What a great plot for a B movie! Here comes Godzilla â€“ that irradiated lizard that terrified Japanese crowds in the great movies and TV series starting in the 1950s â€“ floating on a fishing dock headed straight for Agate Beach. Scientists, the military, and concerned citizens battle the great beast, and seem to kill it. But lurking in the water are more Japanese monsters, ready to threaten our way of life, and life itself here in peaceful Oregon. Anyone coming in contact with flotsam with Japanese letters on it should immediately contact the authorities, and get the heck out of there, before they are attacked, and made to carry a terrible disease into the cities of our peaceful land.
Far-fetched, you say. But wait, something like this scenario is actually happening. Hereâ€™s the June 11 headline from DOGOnews, a news website for kids: Japanâ€™s Tsunami Debris Drags â€˜Alienâ€™ Creatures To Oregon. And hereâ€™s part of the article (by Meera Dolasia):
When the powerful tsunami that devastated portions of Japan on March 11th, 2011 receded, it carried with it all kinds of debris â€“ ranging from over 200,000 buildings complete with belongings, to countless cars. Among the biggest were four dock floats – the size of freight train boxcars, that were ripped off intact from the fishing port of Misawa.
One the barges was recovered shortly after off a nearby island. However, the other three were not seen until this week, when one suddenly washed ashore on the white sands of Oregonâ€™s Agate Beach. Not only had the 165-ton concrete and steel dock made an astonishing 5,000-mile journey across the world, but it had also carried with it a diverse community of organisms ranging from algae to mussels, crabs and even starfish.
The problem with the arrival of these unexpected visitors is that they are all native to Japan. If allowed to live, they could threaten the local species and even topple the existing ecosystem irreversibly. In order to prevent the aliens from taking over, the scientists had to scrape the dock clean, sterilize it with torches and even bury the one and half tons of material that was clinging to it, above a high-water line.
While that averted this particular threat, others may not be as easy to get rid of. Wakame, a species of seaweed that was previously found only in Japan, has now been spotted in Southern California, as has a new species of algae. In addition to that, a never-been-seen-before tiny species of crab is making rapid inroads around New York, whilst a new kind of starfish has been spotted all along the US coast. What other surprises will the after-effects of the Japanese tsunami bring? Only time will tell!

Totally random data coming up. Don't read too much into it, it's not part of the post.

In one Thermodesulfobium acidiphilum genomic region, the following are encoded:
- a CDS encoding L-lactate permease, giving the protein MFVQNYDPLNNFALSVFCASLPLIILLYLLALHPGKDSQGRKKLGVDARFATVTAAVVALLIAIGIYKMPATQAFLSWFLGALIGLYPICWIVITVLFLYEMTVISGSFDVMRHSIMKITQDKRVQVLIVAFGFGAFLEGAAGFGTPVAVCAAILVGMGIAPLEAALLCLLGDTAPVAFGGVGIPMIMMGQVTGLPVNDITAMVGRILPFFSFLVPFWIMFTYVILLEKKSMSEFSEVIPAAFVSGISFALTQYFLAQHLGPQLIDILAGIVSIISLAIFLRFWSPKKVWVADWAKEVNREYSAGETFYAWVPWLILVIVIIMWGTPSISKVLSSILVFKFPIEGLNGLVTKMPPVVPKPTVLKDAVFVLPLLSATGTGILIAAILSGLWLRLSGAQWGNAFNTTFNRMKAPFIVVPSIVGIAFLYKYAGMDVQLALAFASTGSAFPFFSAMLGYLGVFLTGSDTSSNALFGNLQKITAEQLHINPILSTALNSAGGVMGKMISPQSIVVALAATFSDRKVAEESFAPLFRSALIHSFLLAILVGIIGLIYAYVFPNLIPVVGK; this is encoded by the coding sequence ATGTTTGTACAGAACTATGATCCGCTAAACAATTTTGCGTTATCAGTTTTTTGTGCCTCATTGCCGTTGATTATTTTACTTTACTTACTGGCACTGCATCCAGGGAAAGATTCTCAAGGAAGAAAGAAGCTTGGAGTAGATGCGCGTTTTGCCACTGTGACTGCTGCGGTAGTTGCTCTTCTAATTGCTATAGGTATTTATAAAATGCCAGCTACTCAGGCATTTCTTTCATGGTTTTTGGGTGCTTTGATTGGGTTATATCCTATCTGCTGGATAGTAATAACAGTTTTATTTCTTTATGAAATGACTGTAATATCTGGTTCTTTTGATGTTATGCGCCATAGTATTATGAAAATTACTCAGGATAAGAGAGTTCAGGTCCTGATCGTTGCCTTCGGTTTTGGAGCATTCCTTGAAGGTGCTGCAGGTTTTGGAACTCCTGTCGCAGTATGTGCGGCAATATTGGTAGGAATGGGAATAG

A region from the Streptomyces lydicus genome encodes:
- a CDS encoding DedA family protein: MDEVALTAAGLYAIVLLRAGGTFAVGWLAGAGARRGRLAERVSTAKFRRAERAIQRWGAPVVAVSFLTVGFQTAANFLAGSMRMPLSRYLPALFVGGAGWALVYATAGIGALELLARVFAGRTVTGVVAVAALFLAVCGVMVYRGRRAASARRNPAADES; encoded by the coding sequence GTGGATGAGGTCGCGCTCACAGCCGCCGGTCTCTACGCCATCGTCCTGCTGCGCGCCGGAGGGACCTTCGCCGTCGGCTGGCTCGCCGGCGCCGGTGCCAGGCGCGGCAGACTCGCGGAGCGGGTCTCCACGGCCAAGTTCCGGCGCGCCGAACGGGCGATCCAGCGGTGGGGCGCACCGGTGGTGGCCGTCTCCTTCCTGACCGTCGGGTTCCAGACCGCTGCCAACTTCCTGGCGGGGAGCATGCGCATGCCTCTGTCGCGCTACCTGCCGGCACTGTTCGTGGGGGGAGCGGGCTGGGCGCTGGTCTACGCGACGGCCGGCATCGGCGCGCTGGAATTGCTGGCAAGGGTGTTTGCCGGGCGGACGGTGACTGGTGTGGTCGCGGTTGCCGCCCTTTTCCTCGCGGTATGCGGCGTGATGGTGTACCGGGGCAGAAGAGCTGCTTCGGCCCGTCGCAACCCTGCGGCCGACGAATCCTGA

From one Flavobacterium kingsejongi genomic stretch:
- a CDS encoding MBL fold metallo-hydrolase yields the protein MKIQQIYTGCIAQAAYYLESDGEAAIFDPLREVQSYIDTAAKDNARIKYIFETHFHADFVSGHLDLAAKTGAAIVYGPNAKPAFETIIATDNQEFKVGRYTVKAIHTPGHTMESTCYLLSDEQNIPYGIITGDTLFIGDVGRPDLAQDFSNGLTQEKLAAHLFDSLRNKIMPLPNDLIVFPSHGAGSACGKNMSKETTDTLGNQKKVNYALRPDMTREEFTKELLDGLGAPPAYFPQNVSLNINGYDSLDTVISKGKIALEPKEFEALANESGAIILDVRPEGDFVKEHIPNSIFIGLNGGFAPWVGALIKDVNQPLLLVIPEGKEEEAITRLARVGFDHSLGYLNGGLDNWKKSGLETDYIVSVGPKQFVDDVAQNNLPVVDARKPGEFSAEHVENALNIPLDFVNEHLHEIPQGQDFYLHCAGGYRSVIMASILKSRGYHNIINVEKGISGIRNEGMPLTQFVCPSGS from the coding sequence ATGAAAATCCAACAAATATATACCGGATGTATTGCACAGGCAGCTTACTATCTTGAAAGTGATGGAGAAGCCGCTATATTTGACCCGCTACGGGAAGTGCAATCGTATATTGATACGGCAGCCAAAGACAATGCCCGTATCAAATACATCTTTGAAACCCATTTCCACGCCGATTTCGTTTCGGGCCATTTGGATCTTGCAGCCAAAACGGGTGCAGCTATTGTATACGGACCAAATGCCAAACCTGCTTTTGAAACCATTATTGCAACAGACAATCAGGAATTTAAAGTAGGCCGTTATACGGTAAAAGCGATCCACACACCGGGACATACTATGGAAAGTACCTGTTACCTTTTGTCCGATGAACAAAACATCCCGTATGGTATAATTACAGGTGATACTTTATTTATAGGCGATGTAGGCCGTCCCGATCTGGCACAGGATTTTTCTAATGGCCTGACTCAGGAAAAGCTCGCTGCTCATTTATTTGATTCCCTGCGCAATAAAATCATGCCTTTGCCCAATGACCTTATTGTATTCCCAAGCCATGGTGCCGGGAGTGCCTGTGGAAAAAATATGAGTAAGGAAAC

See, the italicized sentence above tells kids to kill the invader! Left alive, it could kill everyone! Told you itâ€™s not so far fetched…
Still donâ€™t believe me? Well, hereâ€™s the first couple paragraphs from an article published on KOIN6â€™s website on June 15:
Local, state and federal officials met Friday in Cannon Beach to discuss plans for coordinating cleanup efforts regarding Japan tsunami debris that has washed up on Oregonâ€™s beaches and coastal waters.
â€œThe dock that washed up near Newport is a real wakeup call,â€ said U.S. Rep. Suzanne Bonamici (D-Ore.), who led the work session. â€œWe expect more and we donâ€™t know whatâ€™s coming.â€
See? More is coming. Told ya.
Of all sources, The Huffington Post (Jonathan Cooper) reports on June 28:
Find a boxcar-sized dock on the beach, or a soccer ball with Japanese symbols? The state of Oregon wants to hear from you. Just dial 211.
Democratic Gov. John Kitzhaber announced the hotline at a news conference Thursday, saying itâ€™s an easy way for residents and visitors to report Japanese tsunami debris. Beginning Friday, the hotline will be staffed during business hours and will take recorded messages at other times.
â€œI just want to make sure that Oregonians understand that we are on top of this,â€ Kitzhaber said.
The hotline will allow the public to help keep Oregonâ€™s beaches clean and return any missing Japanese property to its rightful owners, the governor said.
He also said Brig. Gen. Mike Caldwell, deputy director of the Oregon National Guard and interim director of the stateâ€™s Office of Emergency Management, will be responsible for coordinating the response and cleanup efforts among state agencies.
â€œItâ€™s important to quickly collect and throw away tsunami debris to keep beaches clean and prevent the introduction of invasive species,â€ Caldwell said. Officials are asking that people not take home debris to keep as souvenirs, but they say thereâ€™s little chance of the debris being harmful to human health.
They always say that when thereâ€™s real danger. Weâ€™re dust. So, if you spot any sign of Godzilla, get out your cell phone and dial 211, and get the hell out of there, before the invading monster destroys you and everything else in this great country. Donâ€™t worry â€“ our military will protect you.
â€œOh no! I think itâ€™s still alive, sir!â€